Tom Prickett and the District staff who participated in his workshop in 1980. Prickett is in the center, wearing a tie. District software engineer Herb Bryant is pictured in the back row, fifth from the left.
A giant in the field of groundwater studies who was influential in the District’s early groundwater modeling efforts passed away this September. Thomas Prickett, 71, of Urbana, Illinois, died Sept. 13 in Indianapolis.
Prickett is known for being the principal developer of one of the first digital computer groundwater flow models called the Prickett-Lonnquist Aquifer Simulation Model (PLASM). In 1980 when the District was beginning its groundwater regulation program, Prickett led District employees through an intense, weeklong workshop on how to use PLASM to evaluate permits.
Herb Bryant, a District software engineer, was one of the dozen employees who participated in the training and installed Prickett’s program on District computers.
“Everyone who participated in the workshop felt they were ‘in on the ground floor’ of something important,” said Bryant. “I always wondered how I lucked into being part of it because it wasn’t just another routine training class.”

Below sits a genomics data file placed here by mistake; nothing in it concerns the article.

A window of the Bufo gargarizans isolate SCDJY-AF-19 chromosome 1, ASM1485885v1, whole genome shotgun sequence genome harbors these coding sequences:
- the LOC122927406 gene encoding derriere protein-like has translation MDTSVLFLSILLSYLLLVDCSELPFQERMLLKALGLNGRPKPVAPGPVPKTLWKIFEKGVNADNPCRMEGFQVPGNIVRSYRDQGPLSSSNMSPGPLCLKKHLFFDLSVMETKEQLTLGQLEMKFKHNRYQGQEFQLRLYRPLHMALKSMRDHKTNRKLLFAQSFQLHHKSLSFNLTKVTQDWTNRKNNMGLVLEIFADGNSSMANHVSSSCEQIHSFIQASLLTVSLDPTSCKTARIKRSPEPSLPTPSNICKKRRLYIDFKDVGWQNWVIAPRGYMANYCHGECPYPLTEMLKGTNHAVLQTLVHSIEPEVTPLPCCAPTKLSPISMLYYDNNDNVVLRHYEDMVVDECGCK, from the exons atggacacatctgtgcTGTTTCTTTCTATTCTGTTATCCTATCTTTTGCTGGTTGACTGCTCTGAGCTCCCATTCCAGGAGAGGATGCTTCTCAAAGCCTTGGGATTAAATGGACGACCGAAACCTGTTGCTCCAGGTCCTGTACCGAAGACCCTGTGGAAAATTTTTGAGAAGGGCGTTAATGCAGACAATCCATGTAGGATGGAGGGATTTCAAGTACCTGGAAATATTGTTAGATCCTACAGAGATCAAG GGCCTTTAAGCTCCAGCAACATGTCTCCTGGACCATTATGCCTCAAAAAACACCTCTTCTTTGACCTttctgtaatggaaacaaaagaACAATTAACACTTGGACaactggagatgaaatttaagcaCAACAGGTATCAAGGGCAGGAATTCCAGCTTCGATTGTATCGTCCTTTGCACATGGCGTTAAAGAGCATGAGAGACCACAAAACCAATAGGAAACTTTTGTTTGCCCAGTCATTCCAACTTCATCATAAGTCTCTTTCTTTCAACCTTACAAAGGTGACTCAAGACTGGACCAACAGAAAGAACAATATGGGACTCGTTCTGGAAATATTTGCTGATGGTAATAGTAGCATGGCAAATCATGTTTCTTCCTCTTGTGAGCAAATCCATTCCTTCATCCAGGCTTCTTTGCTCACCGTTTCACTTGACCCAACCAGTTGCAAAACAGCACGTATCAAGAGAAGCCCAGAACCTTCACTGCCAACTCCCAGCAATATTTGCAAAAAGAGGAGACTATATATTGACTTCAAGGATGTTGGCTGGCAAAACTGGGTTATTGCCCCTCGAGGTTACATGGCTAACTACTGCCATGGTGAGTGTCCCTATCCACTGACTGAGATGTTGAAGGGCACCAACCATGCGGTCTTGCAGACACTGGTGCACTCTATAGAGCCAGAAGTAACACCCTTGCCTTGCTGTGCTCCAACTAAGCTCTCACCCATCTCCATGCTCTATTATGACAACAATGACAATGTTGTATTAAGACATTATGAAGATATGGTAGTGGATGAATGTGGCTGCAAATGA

Prickett’s work in digital computer groundwater flow models set the stage for the USGS MODFLOW model, developed in the 1980s by Mike McDonald and Arlen Harbaugh, which is now the worldwide standard. Prickett and his colleagues also developed a random-walk transport model, which is a way to monitor how contaminants flow through ground water, as well as other models.
“Tom was a ‘groundwater guru’ who continues to lead the way for us all,” said David Moore, District executive director. “He will be missed.”
Prickett’s career spanned nearly 50 years and included groundwater research, aquifer evaluation, wellfield development and design, mining impact analysis, mass transport investigation, computer modeling and lecturing, and serving as an expert witness for litigation at all levels of the judicial system.
L. M. “Buddy” Blain, who worked for the District as legal counsel in the 1970s, recorded an oral statement from Prickett in March as part of the Florida Water Management History Project. The project is being conducted through the University of Florida.
“Tom played a very significant role in water management throughout the United States, but especially through his work in Florida,” said Blain.